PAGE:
All’s Well That Ends Well
By William Shakespeare
Directed by Daniel Sullivan
Featuring Tonya Pinkins, Andre Holland, Annie Parisse, John Cullum, Dakin Matthews
The Public Theater Delacorte Theater, Turtle Pond Central Park
production web site: http://tinyurl.com/6xv7588
June 25, 2011 — July 30, 2011
Reviewed by Martha Wade Steketee
June 25, 2011
Humidity laden air and cool evening breezes — it is Shakespeare in the Park. Shakespeare in Edwardian dress on a set double-visioned, now hosting All’s Well and to host Measure for Measure in repertory with these actors beginning in a few days. This particular evening we have class differences and maidens thwarted and collegial buffoonery and communities of women (nursing nuns and a widow with multiple daughters) that convene to seek a kind of revenge on behalf of a woman insulted. The production resonates in larger political strokes this New York City Saturday after a late night Friday New York legislative session during which marriage rights were extended to couples of the same gender, and a Saturday before the Sunday Pride march. All this real life informs and enhances a lightweight cultural comedy with social overtones (rights of women, arrogance of class). Breathe it in, theatrical life’s breath.
In France (Rousillion and Paris) and Italy (Florence) soldiers and marriage ties are played out, underscoring that both are about power and will. Helena (Annie Parisse), now orphaned daughter of a physician, is part of the household of the Countess (Tonya Pinkins), whose pampered and handsome son Bertram (Andre Holland) has caught her fancy. Helena helps to heal the King with medicinal skills learned from her physician father, earning his deep gratitude. The Countess is torn by this turn of events and Bertram runs from his arranged marriage (ordered by the King on behalf of Helena). Ruses from Much Ado About Nothing are invoked (a late night assignation involving mistaken identities leads to last-minute gotcha moments) and a false funeral — all to flip the cards, turn the tables on Bertram. Is Bertram the class-bound character worth all the trouble and do we believe that the relationship between Betram and Helena will survive into the future? Who cares — the ride is lovely.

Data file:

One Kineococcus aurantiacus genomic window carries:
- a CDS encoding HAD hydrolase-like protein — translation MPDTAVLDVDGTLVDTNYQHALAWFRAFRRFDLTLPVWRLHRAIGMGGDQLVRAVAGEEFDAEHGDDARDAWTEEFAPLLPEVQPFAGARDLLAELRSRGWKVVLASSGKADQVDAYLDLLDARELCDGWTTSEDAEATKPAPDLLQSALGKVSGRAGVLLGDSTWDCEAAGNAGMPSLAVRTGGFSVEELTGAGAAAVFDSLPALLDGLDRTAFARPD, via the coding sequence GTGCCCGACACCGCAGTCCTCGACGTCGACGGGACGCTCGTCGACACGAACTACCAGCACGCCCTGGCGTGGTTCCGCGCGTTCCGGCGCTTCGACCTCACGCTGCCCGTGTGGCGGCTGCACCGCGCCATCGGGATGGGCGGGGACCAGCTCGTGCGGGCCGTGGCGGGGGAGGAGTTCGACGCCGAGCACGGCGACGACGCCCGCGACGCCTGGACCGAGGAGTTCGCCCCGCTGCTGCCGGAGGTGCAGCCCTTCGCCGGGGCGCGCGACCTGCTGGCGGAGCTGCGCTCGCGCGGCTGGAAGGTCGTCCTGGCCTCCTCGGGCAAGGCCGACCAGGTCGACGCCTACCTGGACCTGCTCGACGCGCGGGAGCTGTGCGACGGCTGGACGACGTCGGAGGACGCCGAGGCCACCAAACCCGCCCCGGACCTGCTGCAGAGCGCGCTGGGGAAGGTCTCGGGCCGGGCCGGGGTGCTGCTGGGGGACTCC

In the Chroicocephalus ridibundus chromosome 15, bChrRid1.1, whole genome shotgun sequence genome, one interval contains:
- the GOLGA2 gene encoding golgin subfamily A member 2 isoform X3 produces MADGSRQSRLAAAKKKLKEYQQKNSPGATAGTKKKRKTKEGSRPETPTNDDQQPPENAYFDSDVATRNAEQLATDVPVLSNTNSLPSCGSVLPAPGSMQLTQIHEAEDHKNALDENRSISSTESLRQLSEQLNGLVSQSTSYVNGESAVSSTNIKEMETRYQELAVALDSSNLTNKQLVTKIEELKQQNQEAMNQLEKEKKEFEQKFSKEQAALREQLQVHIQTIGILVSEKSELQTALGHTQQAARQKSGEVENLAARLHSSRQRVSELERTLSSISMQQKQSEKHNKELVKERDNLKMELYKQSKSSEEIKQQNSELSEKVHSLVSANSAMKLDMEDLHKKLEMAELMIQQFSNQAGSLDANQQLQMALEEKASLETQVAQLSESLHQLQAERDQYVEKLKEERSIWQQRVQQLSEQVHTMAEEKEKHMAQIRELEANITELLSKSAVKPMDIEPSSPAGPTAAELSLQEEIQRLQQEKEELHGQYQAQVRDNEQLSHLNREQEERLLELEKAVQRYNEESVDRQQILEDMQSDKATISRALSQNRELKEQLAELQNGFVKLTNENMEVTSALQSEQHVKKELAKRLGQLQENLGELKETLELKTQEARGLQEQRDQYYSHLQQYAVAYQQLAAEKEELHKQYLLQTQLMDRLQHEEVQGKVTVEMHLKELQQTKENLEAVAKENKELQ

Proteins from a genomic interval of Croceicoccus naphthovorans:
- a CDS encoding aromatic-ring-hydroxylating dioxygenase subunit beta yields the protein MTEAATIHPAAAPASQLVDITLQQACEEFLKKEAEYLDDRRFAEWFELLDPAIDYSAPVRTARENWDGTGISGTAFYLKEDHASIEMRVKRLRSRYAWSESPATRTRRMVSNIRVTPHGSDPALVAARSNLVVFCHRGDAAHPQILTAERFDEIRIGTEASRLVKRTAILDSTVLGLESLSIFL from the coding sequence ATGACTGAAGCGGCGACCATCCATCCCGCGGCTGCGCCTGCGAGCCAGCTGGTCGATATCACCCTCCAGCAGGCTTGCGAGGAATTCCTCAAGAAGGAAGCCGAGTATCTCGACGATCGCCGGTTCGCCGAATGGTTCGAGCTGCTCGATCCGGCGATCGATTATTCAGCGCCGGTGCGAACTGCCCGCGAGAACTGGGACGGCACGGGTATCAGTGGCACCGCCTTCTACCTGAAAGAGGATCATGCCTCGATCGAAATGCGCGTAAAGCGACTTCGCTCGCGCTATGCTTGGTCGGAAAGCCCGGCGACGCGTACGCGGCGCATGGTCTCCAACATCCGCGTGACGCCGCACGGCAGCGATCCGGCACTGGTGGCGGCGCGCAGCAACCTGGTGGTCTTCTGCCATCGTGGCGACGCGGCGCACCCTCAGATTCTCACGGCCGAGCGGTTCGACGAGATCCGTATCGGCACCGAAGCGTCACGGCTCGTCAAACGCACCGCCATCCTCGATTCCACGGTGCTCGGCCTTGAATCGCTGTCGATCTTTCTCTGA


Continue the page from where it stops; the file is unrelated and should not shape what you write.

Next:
First, the men. John Cullum‘s king grows in power and paternal sweetness — he enters into the adventure with willingness and rewards loyalty and service by Helena with his power and support. Dakin Matthews as elderly Lord Lafew charms and enchants. David Manis as clownish Lavatch, another household loyal, in a delightfully bad toupee finds every possible moment to quietly humorously underscore. Reg Rogers as the self-centered and cowardly Parolles is outrageously over the top — Shakespearean drag. Carson Elrod gives us a version of a soldier interpreter heavily influenced by Martin Short‘s Franck in the 1991 film remake of Father of the Bride.
The women have less stage time yet create more layered resonance in a number of the performances. Perhaps this is because their characters effect the ruses that reveal the two-faced nature of several of the men. In particular, Parisse’s character evolves quite a distance, from old maid in stark black simple attire (think Katharine Hepburn in The Rainmaker, a spinster sister with childlike enthusiasms) to a striding independent in delightful traveling clothes including jodpurs and a silk trench coat (think Hepburn as Tracy Lord in The Philadelphia Story meets cross dressing adventurer Christopher Strong). Kristen Connolly as Diana, the Florentine daughter who is pursued by Bertram in his adventures and with whom Helena cooks up her scheme to win Bertram back, is strong, assured, delightful.
All’s Well That Ends Well in lovely costumes by Jane Greenwood and a set arched upward from the wooden Delacorte stage with fold-able magnificent details (design by Scott Pask) and lighting effects by Peter Kaczorowski that evoke childlike wonder at light and sound and smoke and mirrors, and genuine fear of the guns of war. And this Hepburn-loving gal would wear almost all of Helena’s wardrobe. Gladly.
© Martha Wade Steketee (June 26, 2011)